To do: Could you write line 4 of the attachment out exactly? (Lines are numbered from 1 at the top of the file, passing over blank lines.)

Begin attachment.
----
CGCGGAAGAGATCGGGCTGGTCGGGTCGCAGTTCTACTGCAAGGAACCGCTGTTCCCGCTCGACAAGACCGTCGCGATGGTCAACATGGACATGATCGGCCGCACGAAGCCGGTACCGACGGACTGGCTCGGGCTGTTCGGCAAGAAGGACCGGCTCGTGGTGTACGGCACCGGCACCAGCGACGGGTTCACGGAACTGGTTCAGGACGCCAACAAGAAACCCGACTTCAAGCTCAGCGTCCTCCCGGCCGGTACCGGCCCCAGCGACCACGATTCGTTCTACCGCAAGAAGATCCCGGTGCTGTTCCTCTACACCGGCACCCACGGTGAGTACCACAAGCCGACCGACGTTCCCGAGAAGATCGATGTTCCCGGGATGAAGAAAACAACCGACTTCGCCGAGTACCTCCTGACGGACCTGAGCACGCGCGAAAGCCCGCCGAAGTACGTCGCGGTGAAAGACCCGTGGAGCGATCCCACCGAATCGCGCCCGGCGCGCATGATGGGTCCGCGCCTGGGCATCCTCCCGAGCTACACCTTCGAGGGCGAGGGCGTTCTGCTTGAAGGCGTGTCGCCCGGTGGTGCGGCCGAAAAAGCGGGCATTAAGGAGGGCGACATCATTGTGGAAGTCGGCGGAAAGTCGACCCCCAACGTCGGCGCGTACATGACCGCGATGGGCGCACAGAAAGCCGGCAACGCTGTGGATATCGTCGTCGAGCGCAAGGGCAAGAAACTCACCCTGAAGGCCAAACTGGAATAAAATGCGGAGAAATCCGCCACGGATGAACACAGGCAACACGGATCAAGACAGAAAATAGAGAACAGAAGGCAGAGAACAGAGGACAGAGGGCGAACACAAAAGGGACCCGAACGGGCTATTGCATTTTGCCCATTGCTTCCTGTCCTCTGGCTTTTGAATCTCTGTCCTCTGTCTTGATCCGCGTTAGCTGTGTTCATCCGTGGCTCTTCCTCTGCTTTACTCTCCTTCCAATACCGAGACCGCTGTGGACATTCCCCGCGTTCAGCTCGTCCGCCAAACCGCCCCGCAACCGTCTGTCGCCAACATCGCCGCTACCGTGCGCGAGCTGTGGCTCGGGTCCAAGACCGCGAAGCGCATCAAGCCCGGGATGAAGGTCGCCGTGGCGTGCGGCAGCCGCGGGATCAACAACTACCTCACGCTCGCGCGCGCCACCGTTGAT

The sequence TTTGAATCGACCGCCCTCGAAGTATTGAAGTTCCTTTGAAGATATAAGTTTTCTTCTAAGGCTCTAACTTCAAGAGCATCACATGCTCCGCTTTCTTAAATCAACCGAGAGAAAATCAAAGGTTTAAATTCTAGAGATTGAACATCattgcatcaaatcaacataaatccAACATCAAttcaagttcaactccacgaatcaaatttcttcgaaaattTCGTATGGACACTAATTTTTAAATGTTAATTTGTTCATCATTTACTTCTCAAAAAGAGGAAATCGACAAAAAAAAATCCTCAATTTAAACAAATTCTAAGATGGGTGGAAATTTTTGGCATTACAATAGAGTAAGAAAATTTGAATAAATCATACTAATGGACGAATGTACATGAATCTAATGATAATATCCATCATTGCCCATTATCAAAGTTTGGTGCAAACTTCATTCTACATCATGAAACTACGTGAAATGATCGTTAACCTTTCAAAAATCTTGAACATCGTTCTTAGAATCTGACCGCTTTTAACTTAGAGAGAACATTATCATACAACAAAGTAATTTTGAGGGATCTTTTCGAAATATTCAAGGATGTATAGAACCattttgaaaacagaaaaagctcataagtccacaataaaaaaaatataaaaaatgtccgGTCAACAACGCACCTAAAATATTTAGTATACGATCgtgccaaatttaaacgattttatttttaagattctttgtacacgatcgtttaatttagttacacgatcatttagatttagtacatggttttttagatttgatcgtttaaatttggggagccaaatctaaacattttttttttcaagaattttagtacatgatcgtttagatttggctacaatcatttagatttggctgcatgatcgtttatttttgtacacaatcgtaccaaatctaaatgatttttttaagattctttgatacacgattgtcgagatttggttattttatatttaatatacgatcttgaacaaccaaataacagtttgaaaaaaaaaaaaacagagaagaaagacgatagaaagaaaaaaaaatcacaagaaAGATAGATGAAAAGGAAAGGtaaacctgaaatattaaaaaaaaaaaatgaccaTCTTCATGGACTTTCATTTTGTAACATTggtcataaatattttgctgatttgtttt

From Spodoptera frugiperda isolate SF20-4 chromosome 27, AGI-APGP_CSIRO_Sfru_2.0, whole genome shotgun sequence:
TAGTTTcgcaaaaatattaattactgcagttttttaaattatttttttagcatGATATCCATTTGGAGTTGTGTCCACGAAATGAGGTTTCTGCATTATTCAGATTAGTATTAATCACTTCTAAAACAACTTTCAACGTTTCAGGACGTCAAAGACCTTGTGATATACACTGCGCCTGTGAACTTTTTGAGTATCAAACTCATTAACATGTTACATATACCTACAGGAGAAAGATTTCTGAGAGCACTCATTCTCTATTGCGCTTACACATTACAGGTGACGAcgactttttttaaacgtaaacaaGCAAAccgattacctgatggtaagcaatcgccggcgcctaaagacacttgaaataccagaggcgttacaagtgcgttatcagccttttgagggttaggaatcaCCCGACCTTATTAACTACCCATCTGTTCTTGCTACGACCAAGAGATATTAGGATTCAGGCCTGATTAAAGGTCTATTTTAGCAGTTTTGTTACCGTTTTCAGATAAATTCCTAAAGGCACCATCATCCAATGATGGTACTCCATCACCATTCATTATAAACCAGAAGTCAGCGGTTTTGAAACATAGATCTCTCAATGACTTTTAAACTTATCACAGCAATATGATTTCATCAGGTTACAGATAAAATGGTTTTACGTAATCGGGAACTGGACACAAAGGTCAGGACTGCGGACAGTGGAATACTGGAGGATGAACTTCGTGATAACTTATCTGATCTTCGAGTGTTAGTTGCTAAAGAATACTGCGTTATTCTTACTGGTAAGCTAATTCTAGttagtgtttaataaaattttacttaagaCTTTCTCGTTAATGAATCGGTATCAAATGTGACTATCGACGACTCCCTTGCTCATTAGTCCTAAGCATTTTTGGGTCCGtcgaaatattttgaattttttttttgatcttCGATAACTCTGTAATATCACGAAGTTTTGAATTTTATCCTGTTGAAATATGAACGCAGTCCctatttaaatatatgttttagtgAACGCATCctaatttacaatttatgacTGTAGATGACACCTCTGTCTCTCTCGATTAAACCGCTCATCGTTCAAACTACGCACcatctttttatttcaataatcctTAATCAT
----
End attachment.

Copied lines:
TAGTTTcgcaaaaatattaattactgcagttttttaaattatttttttagcatGATATCCATTTGGAGTTGTGTCCACGAAATGAGGTTTCTGCATTATTCAGATTAGTATTAATCACTTCTAAAACAACTTTCAACGTTTCAGGACGTCAAAGACCTTGTGATATACACTGCGCCTGTGAACTTTTTGAGTATCAAACTCATTAACATGTTACATATACCTACAGGAGAAAGATTTCTGAGAGCACTCATTCTCTATTGCGCTTACACATTACAGGTGACGAcgactttttttaaacgtaaacaaGCAAAccgattacctgatggtaagcaatcgccggcgcctaaagacacttgaaataccagaggcgttacaagtgcgttatcagccttttgagggttaggaatcaCCCGACCTTATTAACTACCCATCTGTTCTTGCTACGACCAAGAGATATTAGGATTCAGGCCTGATTAAAGGTCTATTTTAGCAGTTTTGTTACCGTTTTCAGATAAATTCCTAAAGGCACCATCATCCAATGATGGTACTCCATCACCATTCATTATAAACCAGAAGTCAGCGGTTTTGAAACATAGATCTCTCAATGACTTTTAAACTTATCACAGCAATATGATTTCATCAGGTTACAGATAAAATGGTTTTACGTAATCGGGAACTGGACACAAAGGTCAGGACTGCGGACAGTGGAATACTGGAGGATGAACTTCGTGATAACTTATCTGATCTTCGAGTGTTAGTTGCTAAAGAATACTGCGTTATTCTTACTGGTAAGCTAATTCTAGttagtgtttaataaaattttacttaagaCTTTCTCGTTAATGAATCGGTATCAAATGTGACTATCGACGACTCCCTTGCTCATTAGTCCTAAGCATTTTTGGGTCCGtcgaaatattttgaattttttttttgatcttCGATAACTCTGTAATATCACGAAGTTTTGAATTTTATCCTGTTGAAATATGAACGCAGTCCctatttaaatatatgttttagtgAACGCATCctaatttacaatttatgacTGTAGATGACACCTCTGTCTCTCTCGATTAAACCGCTCATCGTTCAAACTACGCACcatctttttatttcaataatcctTAATCAT